I'm no soccer expert, but I must admit I was disappointed in the skill level in the soccer played by the Hickman Mills and Ruskin girls yesterday. I realize, first, that it is hard to judge the state of soccer in the United States by one game, and particularly a game on the distaff side, and a game not in Johnson County, Kansas where I am sure the demographic is more agreeable to soccer. However...
Semi-informed ideas about what makes good soccer: 1. Ball skills--the ability to collect the ball, dribble the ball, and kick the ball accurately. 2. Spacing and smarts. The ability to realize that you don't aways need to be within 10 feet of the ball, especially on offense. 3. Speed and endurance. Not just running fast, but running fast when needed, and all game. Winning loose balls, especially after unforced errors.
The gal with the best ball skills, the best ability to stop a ball and collect it, to pass it and to dribble around opposition was a girl for Ruskin playing fullback, or defender. Interestingly, she was a big girl, much bigger then most of her peers. (OK, she was overweight.) But her ability to intercept a pass, control that ball, and start Ruskin's offense was superior to anyone else on the field. If she was of a normal weight, her skills would have had her playing halfback, the most important position on a soccer team. It also is the position that does the most running, so those of us a little undertall for our weights usually find ourselves playing forward or fullback.
There was also a lack of "soccer smarts". Maybe it's just coaching, but it seemed to me too often the girls were all bunched up around the ball. I can remember from my high school days our coach begging us to keep our positions and not clump around the ball. On offense we were taught to stay around the goal, especially if the ball was on the wing. A good centering pass from the wing often resulted in a score.
It was disappointing to see that it seemed that most players' skill levels hadn't progressed much since my high school days a million years ago, when girl's soccer was just getting started on the high school level. Especially in light of the youth leagues that have developed over the years. Makes a person wonder why. Just a few ideas: 1. Soccer does not keep the top level athletes as they get older. I think this is true for both sexes, but even more for boys. Basketball, baseball/softball and for males, football, snag the fastest and most coordinated in the United States. 2. The games just don't generate enough excitement for the causal fan. Soccer is as much about process as it is result. Internationally, it's call "The Beautiful Game" and the set ups and watching that is just as important as the scoring itself. Sped up versions of soccer, such as indoor soccer, which is almost more like hockey, have been more popular at times then the outdoor version in the US. 3. Pro soccer as a whole just hasn't caught on. When you as a kid see a sport played on the pro level, imitation takes place. When I was a kid, I watched Earl Monroe's spin dribble move on the NBA court with the New York Knicks. "Earl the Pearl" invented that move, and I spent time on the court trying to imitate that move. Generally kids aren't out at the park trying to imitate the local pro soccer players' moves. And we all know, if you want to get good at something, you have to practice and play it. Kids are still playing basketball, pick up baseball and touch football, not soccer, in the United States.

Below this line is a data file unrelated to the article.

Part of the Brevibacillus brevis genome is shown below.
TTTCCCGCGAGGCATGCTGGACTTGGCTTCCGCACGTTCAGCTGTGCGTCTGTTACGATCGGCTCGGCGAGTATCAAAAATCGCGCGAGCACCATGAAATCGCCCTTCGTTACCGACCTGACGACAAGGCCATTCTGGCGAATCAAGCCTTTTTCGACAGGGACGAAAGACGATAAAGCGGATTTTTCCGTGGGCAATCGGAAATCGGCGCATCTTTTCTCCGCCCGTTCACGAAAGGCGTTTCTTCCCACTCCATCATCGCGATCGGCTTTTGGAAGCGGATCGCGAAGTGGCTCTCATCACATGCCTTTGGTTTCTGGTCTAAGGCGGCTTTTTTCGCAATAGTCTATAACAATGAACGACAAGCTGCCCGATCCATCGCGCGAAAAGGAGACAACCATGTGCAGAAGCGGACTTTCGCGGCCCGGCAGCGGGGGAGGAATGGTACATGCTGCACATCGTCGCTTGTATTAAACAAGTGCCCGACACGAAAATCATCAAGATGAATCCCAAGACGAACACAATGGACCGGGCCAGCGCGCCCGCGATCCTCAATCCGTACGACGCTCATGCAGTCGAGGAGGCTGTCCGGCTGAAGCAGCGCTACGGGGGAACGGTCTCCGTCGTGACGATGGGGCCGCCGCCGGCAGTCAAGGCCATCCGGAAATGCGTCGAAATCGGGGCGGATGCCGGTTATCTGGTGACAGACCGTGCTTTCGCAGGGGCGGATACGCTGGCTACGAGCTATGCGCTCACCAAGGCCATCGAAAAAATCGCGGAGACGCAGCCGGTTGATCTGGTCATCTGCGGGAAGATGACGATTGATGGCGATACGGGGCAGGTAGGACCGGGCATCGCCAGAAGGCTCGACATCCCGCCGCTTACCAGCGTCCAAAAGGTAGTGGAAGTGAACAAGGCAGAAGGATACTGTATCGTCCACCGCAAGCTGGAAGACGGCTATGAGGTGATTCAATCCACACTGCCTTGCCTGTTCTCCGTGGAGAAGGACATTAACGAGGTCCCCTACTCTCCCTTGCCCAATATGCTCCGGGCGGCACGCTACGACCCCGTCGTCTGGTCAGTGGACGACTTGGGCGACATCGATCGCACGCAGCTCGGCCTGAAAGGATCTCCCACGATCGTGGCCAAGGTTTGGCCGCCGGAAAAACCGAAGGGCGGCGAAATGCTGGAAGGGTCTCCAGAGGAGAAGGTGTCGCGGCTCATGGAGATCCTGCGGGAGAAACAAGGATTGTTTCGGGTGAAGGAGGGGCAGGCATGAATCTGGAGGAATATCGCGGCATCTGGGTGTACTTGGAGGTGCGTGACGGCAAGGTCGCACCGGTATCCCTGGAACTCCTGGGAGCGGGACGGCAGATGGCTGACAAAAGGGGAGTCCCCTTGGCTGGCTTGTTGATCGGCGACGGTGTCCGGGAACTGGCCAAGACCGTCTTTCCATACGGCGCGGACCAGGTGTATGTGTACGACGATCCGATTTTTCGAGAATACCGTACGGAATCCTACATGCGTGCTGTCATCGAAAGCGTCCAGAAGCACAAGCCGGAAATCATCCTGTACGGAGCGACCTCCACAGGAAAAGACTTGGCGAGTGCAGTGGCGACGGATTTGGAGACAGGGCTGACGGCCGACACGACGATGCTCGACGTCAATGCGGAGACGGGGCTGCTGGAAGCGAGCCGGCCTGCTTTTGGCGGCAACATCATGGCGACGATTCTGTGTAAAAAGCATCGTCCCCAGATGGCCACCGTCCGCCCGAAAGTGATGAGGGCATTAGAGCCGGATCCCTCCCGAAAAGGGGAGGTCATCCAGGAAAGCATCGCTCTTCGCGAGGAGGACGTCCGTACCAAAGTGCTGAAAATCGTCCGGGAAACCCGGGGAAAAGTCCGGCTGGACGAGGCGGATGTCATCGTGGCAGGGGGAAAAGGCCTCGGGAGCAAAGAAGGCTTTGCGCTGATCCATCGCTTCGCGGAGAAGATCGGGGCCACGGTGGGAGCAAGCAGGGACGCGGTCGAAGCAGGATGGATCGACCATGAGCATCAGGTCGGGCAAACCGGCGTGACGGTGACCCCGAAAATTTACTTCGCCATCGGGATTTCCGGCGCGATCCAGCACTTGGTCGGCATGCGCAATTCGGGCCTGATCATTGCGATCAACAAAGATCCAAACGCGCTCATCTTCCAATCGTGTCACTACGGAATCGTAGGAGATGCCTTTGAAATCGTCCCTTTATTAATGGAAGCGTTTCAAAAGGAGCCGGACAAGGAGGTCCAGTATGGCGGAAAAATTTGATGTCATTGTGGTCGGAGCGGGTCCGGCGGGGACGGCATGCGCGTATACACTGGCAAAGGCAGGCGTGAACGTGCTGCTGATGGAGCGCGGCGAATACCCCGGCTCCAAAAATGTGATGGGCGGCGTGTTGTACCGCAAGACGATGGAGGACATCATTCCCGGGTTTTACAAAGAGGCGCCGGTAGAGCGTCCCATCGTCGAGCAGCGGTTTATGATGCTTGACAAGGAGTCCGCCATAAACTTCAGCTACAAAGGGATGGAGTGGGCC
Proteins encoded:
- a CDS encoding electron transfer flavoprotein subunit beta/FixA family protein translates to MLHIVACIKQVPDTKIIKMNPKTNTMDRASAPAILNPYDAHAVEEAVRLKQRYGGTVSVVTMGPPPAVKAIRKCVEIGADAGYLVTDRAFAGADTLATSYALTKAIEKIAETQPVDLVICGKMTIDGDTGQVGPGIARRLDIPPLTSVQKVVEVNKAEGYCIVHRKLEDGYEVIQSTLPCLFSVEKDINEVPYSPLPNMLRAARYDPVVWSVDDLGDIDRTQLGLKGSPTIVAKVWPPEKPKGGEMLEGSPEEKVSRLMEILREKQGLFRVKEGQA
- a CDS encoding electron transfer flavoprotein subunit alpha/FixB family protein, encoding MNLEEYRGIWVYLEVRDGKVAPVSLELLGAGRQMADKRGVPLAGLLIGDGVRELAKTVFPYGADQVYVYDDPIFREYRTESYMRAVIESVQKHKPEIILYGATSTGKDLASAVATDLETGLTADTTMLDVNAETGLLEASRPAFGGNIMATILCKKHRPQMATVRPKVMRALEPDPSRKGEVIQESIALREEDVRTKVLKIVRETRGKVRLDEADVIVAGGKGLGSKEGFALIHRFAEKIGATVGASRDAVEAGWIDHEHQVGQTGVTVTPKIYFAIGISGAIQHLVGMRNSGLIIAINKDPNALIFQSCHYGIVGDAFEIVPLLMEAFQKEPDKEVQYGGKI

Soccer might someday become a major sport in the US. Since the Major Soccer League season started this spring, they've had some increased attendance. It's not quite there yet, however.
Ruskin and Hickman Mills girls vie for the ball in yesterday's contest. Ruskin, in blue, is on offense in this photo.
Hickman Mills won the game 2-0.